It's not easy being a leader. It's even more difficult to be a leader in the face of constant adversity and to do so while still retaining what parts of a decent creature you are while you're at it.

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Filed under: Lore, Know your Lore

Know Your Lore: State of the Horde, 2012

The World of Warcraft is an expansive universe. You're playing the game, you're fighting the bosses, you know the how -- but do you know the why? Each week, Matthew Rossi and Anne Stickney make sure you Know Your Lore by covering the history of the story behind World of Warcraft.

It's good to be Horde. All over the world of Azeroth, the Horde is conquering new territory, claiming new land and expanding far, far beyond the few holdings it had in vanilla World of Warcraft. Back then, the Horde merely eked out an existence, defending small outposts where it could. Sylvanas and her Forsaken stayed by and large in Tirisfal Glades, with a tiny outpost in Silverpine and a slightly larger one in Hillsbrad Foothills. The tauren stayed largely confined to Mulgore, with a few settlements to the south and southeast. The trolls took refuge in Orgrimmar, with no real land to call their own save one tiny village on the coast and another small outpost in Stranglethorn Vale.

Now, the Horde is branching out in a major way. Sylvanas has dominated the forests of Silverpine and the rolling farmlands of Hillsbrad and is working her way east through the Western Plaguelands. The trolls have taken back the Echo Isles, and the orcs of Orgimmar are claiming new land to the north and the east, moving in a tidal wave of barbaric conquering. The Horde is flush with the glorious victories in Northrend, eagerly seeking more territory. In Cataclysm, it's very, very good to be Horde.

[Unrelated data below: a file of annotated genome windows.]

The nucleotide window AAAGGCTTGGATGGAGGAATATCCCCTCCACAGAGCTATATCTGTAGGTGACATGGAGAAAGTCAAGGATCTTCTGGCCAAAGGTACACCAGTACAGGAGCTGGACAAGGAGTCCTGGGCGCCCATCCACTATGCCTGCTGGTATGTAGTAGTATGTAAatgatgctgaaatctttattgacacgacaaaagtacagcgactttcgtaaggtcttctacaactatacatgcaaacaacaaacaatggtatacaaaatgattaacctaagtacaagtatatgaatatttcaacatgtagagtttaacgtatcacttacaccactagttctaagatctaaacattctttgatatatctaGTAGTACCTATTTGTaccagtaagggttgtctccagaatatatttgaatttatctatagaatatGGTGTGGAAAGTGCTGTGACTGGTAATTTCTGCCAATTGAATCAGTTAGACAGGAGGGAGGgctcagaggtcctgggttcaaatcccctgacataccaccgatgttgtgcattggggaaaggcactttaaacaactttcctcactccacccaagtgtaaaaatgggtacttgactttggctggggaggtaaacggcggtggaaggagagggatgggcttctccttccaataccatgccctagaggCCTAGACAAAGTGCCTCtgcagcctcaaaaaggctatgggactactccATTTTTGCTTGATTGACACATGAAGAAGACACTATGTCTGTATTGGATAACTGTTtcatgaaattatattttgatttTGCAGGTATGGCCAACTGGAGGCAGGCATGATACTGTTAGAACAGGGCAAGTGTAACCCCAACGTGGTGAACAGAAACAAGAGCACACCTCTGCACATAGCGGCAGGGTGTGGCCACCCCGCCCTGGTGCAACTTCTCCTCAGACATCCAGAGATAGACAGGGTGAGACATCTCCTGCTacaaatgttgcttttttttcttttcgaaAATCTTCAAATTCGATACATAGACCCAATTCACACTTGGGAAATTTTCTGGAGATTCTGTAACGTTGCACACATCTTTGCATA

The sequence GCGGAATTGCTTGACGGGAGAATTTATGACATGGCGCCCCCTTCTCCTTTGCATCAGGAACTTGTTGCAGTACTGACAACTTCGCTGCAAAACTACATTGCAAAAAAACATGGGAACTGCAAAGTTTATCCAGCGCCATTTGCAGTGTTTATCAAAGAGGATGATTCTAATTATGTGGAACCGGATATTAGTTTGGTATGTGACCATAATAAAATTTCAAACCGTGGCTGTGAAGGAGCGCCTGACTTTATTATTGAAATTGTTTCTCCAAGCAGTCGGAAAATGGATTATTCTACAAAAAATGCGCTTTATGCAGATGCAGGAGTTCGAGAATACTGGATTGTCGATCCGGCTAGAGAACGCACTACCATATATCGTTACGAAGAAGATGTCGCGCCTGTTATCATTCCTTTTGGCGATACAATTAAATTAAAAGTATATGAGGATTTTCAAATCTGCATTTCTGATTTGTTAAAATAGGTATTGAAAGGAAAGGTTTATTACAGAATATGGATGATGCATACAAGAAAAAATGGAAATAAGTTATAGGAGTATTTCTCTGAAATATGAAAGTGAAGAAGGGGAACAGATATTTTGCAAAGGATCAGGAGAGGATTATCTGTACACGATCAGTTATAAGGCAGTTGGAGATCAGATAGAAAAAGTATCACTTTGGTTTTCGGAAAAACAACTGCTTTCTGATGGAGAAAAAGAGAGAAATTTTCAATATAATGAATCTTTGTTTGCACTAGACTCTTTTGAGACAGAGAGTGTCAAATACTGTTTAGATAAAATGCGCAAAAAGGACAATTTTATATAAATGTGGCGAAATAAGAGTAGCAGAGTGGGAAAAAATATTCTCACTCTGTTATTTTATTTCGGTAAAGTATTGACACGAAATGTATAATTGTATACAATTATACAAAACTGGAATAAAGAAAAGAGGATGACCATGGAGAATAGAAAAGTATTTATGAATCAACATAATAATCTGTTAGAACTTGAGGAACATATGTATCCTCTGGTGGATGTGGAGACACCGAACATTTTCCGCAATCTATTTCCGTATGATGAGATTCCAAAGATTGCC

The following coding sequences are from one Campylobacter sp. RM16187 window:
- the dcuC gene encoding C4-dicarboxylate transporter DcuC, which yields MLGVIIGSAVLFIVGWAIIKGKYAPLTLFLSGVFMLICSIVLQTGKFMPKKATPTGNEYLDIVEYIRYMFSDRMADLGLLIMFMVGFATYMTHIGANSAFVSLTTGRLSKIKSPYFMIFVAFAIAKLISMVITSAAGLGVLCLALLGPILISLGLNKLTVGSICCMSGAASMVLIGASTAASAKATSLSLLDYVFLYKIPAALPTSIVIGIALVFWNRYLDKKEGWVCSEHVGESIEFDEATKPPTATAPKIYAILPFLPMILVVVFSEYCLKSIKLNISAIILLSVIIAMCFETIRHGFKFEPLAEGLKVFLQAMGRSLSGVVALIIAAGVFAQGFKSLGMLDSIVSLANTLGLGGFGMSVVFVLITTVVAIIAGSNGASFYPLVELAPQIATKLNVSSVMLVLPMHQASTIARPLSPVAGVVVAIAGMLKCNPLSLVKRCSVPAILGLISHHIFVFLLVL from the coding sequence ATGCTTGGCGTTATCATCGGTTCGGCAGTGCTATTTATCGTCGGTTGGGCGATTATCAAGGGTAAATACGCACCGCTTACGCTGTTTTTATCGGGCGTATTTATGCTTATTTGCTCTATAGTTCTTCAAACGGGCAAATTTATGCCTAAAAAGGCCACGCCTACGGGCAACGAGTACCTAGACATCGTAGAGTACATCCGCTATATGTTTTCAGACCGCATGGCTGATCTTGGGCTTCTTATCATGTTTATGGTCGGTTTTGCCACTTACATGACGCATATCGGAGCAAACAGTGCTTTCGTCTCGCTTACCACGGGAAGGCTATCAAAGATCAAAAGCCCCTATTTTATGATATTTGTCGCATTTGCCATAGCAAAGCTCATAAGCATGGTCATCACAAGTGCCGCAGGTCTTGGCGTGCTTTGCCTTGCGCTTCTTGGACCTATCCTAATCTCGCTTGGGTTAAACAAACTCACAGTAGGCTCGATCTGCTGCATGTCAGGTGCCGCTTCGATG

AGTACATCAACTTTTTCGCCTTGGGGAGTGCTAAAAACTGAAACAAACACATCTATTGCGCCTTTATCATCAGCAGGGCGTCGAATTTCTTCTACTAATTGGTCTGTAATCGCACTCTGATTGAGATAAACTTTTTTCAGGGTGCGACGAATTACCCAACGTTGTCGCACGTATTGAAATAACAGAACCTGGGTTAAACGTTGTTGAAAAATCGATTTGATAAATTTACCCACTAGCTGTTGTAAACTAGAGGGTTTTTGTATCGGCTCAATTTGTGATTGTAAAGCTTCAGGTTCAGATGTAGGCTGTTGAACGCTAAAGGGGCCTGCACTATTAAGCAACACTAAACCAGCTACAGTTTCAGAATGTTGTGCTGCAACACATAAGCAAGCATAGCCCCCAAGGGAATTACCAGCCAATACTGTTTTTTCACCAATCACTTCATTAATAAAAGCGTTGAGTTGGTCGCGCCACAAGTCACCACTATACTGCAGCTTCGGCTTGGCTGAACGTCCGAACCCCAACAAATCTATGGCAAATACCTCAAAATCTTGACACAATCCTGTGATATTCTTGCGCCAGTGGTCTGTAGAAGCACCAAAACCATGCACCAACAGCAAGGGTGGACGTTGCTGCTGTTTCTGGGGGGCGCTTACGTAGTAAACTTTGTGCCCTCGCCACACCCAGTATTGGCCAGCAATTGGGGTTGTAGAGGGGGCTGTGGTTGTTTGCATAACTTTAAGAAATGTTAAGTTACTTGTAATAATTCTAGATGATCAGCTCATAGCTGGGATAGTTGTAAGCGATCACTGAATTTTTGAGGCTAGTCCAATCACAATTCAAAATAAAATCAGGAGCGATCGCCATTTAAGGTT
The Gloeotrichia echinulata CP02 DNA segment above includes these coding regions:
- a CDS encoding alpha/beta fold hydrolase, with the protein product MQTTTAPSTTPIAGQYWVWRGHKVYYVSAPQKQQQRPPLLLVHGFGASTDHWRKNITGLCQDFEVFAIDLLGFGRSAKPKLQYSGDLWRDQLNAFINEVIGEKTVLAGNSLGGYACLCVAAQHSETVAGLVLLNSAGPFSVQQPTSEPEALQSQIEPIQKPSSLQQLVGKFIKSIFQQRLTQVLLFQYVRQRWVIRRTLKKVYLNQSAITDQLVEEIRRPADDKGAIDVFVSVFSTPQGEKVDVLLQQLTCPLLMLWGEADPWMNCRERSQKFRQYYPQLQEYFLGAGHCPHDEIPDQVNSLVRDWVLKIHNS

Or so popular opinion states.

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Filed under: Lore, Know your Lore

Know Your Lore, TFH Edition: The naaru are a menace that must be destroyed

The World of Warcraft is an expansive universe. You're playing the game, you're fighting the bosses, you know the how -- but do you know the why? Each week, Matthew Rossi and Anne Stickney make sure you Know Your Lore by covering the history of the story behind World of Warcraft.
A soothing light fills you as you approach the naaru. Slow musical chimes echo within your mind and though a word is not uttered, you feel an assurance of safety.

They glimmer with the purity of the Light, and their very presence fills one with a warm, calm feeling of inner peace. They also teach the ways of the Light -- the draenei would not be paladins were it not for these mysterious creature's intervention. In fact, the benevolent naaru came to Velen in a vision when his world was at its darkest hour, offering him hope, salvation, escape ... and the knowledge that there was a far larger battle out there, one that had yet to come to pass.

Kil'jaeden and Archimonde eagerly agreed to follow and serve Sargeras, becoming the highest-ranked members of the Burning Legion. As for Velen, he took the worried, the lost, the concerned draenei with him and fled, pledging his servitude to the naaru and their righteous cause. Two causes, one outwardly and easily identifiable as evil -- and the other, far more sinister and wicked than anything the Burning Legion could ever hope to achieve.

Today's Know Your Lore is a Tinfoil Hat edition, meaning the following is a look into what has gone before with pure speculation on what is to come. These speculations are merely theories and should not be taken as fact or official lore.

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Filed under: Lore, Know your Lore